Before ending my discussion of the performances, I must mention the brilliantly, outrageous Heinrich (Heinz Bennent) who plays Adjani’s self-possessed second lover. The director designed him based on every quality he disliked, and Bennent comically recalls every egotistical male who believes he’s reach the pinnacle of sophistication and sex appeal through his own recipe of mysticism, training, drugs and fashion. He makes a sharp third point in the love triangle; his ability to stir hatred a perfect compliment to the couple who never run out of anger to vent.
Further, Bruno Nyttan’s cinematography balances the many apartment-bound scenes with a paradoxical combination of division and claustrophobia, often isolating the rival spouses with a shallow depth of field. A crisp close-up on one lead is thematically composed with the other in a deep-staged out-of-focus position. The characters seem to inhabit planes of their own, often further sub-framed apart by doors and other strong verticals (see also the mirror-lined café corner in the second screenshot).
With little space to move around and often little more than bare walls to use as background, Zulawski still endows each set with a unique ambience. The native hues and contrasting palettes of the family’s blue-tinted apartment and Anna’s private yellow apartment creates unsettling atmospheres and oppositions. The director uses his minimalist locales to good effect, but goes beyond the existential emptiness so easily and frequently employed by filmmakers critical of modernity’s sterility. His compositions sustain fear, estrangement, tension and madness with equal adroitness.
The actors are also on the move and not just with the expressive gesticulations mentioned earlier. The staging and blocking shows remarkable finesse, such as one memorable scene in which Anna arrives home to find Mark rocking back and forth in a chair. As they begin to fight, the wide-angle lens exacerbates Mark’s swinging sensation towards and away from the camera. The focus puller struggles to keep up. Again, the audience feels the uncomfortable proximity to the private bickering.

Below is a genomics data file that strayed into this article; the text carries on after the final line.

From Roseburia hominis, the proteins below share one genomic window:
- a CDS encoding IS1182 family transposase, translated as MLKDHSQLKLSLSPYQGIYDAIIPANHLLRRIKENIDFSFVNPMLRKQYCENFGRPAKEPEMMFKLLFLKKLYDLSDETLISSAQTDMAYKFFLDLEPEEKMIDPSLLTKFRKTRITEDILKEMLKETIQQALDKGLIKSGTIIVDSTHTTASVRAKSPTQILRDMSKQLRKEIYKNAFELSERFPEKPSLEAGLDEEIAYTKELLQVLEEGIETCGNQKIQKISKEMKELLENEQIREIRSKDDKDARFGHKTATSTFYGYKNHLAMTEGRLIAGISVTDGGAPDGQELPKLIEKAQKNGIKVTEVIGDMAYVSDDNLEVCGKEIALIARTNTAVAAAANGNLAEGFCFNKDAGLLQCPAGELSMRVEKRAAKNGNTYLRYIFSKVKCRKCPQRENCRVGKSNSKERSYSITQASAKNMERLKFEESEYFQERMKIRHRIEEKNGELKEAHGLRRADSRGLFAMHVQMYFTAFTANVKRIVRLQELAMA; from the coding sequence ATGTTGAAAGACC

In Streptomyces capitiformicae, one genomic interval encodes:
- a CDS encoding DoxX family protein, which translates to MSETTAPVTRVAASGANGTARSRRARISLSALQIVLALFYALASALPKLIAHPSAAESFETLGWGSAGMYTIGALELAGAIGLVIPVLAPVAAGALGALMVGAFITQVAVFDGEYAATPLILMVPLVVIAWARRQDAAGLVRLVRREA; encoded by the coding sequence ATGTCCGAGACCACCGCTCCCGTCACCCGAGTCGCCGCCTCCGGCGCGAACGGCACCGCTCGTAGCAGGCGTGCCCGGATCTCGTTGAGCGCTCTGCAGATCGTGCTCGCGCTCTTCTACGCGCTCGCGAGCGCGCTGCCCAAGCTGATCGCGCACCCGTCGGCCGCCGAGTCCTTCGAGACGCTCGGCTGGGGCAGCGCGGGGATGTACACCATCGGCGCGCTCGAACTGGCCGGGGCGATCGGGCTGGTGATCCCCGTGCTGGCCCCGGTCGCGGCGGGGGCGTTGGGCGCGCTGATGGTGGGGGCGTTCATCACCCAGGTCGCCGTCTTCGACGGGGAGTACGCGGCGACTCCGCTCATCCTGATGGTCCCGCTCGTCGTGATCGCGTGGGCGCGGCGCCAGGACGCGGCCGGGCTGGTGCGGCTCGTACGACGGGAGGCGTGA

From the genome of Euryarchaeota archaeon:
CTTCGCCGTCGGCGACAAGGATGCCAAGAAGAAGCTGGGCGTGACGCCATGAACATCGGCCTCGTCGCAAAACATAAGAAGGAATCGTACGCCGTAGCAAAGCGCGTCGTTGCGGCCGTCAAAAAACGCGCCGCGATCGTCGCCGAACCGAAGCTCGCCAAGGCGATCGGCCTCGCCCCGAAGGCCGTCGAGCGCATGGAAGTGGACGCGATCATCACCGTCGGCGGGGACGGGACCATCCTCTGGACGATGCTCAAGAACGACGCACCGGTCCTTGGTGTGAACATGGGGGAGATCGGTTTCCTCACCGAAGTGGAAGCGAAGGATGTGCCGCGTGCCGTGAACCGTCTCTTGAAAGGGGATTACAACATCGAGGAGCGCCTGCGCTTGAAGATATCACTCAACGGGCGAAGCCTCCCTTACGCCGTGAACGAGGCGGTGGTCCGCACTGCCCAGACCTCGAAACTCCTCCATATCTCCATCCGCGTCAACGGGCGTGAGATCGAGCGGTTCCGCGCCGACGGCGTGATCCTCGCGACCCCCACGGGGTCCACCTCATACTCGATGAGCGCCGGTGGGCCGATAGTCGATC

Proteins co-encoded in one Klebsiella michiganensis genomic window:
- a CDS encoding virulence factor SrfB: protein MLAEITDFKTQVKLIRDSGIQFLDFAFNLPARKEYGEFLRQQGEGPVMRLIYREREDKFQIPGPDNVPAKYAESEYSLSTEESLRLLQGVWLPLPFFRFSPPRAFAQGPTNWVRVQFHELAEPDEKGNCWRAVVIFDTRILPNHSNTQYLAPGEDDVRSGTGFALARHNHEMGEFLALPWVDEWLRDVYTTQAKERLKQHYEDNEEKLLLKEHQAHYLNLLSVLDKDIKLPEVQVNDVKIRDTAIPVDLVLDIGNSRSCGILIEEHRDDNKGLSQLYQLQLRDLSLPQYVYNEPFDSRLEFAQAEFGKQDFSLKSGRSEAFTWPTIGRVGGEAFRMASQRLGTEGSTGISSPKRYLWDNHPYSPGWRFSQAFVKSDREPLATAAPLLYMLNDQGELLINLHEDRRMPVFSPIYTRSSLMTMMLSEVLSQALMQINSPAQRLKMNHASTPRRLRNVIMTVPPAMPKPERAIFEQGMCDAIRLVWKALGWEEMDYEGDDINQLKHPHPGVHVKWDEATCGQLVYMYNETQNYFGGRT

Near the end of “Possession” there is a scene where the two leads have sex on the kitchen floor, exchange whispered ravings and then plan a desperate course. The ‘reveal’ occurs after Anna has briefly blocked the door to pick up her purse. Rather than a killer, we see their child, Bob. We still have the shock/distress effect but the reason is more psychologically nuanced. The irresponsibility of the characters’ behavior dawns upon the audience anew. We realize that Bob’s trauma at the hands of these parents (who conduct themselves far outside the limits of social norms or mental sanity) is spreading out waves of further trauma.
One can read Heinrich as a man more in love with himself than the women who serve as conquests; food for his ego. His fluid, bizarre staging (at one point spinning down a staircase with his hand above his head) and excessive self-love combine briefly with the set design of his own apartment in the scene where Mark fights Heinrich: In the screenshot below, Heinrich is about to kick Mark in the head. Note the strange graphic match with the photo on Heinrich’s wall, neatly referencing his narcissism and obsessive physicality.